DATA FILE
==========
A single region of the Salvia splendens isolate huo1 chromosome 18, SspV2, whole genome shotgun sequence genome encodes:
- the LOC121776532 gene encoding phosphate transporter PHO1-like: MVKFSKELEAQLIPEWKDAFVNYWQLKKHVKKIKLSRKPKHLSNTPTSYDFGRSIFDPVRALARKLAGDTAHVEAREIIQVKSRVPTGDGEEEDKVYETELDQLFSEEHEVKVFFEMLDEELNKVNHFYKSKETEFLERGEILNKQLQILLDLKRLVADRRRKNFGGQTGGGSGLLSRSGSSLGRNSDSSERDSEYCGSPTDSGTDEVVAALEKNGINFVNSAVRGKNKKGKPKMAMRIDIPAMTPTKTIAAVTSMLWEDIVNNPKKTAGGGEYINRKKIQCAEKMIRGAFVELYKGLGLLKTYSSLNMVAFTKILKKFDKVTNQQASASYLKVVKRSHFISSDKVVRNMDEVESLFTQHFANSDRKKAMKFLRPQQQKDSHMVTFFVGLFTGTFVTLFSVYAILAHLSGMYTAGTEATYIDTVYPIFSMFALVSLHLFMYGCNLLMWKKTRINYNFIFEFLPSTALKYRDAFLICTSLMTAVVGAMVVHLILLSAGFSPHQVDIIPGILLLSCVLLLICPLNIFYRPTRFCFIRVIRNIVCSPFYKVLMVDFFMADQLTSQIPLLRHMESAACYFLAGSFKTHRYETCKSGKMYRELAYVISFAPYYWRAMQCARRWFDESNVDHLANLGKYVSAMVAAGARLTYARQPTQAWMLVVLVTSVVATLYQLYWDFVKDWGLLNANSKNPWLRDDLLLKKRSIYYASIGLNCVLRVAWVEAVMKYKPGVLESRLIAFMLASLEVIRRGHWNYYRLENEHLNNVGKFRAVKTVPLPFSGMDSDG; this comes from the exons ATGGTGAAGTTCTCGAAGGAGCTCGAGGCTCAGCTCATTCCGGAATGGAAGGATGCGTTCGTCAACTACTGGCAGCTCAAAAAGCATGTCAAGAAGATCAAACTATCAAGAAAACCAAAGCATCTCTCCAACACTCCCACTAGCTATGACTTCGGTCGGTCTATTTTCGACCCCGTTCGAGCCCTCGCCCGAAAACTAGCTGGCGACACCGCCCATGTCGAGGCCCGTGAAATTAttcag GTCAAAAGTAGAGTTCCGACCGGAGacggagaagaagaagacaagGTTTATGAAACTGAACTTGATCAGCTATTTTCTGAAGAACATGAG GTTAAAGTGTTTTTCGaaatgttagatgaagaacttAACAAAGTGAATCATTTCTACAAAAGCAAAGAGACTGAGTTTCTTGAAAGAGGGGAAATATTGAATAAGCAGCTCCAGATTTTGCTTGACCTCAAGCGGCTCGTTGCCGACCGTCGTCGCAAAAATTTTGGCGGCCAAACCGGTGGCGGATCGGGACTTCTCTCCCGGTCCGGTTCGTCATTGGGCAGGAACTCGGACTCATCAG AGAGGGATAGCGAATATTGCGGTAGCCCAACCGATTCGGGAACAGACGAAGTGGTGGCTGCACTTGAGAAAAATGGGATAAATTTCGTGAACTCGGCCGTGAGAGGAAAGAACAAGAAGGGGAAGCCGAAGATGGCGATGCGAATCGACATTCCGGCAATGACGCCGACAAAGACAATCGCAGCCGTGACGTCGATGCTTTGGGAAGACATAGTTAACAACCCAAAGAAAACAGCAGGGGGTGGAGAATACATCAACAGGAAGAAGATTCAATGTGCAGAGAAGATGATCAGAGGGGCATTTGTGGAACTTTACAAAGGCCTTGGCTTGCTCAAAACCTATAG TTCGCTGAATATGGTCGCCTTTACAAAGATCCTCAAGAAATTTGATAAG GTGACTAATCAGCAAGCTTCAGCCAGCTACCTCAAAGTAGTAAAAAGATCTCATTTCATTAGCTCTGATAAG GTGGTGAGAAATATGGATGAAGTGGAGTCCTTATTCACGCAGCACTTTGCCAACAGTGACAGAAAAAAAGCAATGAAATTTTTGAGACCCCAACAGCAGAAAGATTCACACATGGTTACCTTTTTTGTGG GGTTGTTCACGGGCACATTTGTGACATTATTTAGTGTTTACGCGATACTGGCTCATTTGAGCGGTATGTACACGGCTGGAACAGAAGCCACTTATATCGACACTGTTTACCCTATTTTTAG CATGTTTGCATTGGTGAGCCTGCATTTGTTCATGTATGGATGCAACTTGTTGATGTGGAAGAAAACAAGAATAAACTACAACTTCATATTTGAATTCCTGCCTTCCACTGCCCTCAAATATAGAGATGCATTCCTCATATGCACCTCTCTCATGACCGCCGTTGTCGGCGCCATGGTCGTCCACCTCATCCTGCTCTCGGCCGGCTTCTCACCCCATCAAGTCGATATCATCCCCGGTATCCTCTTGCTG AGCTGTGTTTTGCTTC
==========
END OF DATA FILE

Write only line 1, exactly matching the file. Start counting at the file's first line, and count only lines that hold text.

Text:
A single region of the Salvia splendens isolate huo1 chromosome 18, SspV2, whole genome shotgun sequence genome encodes: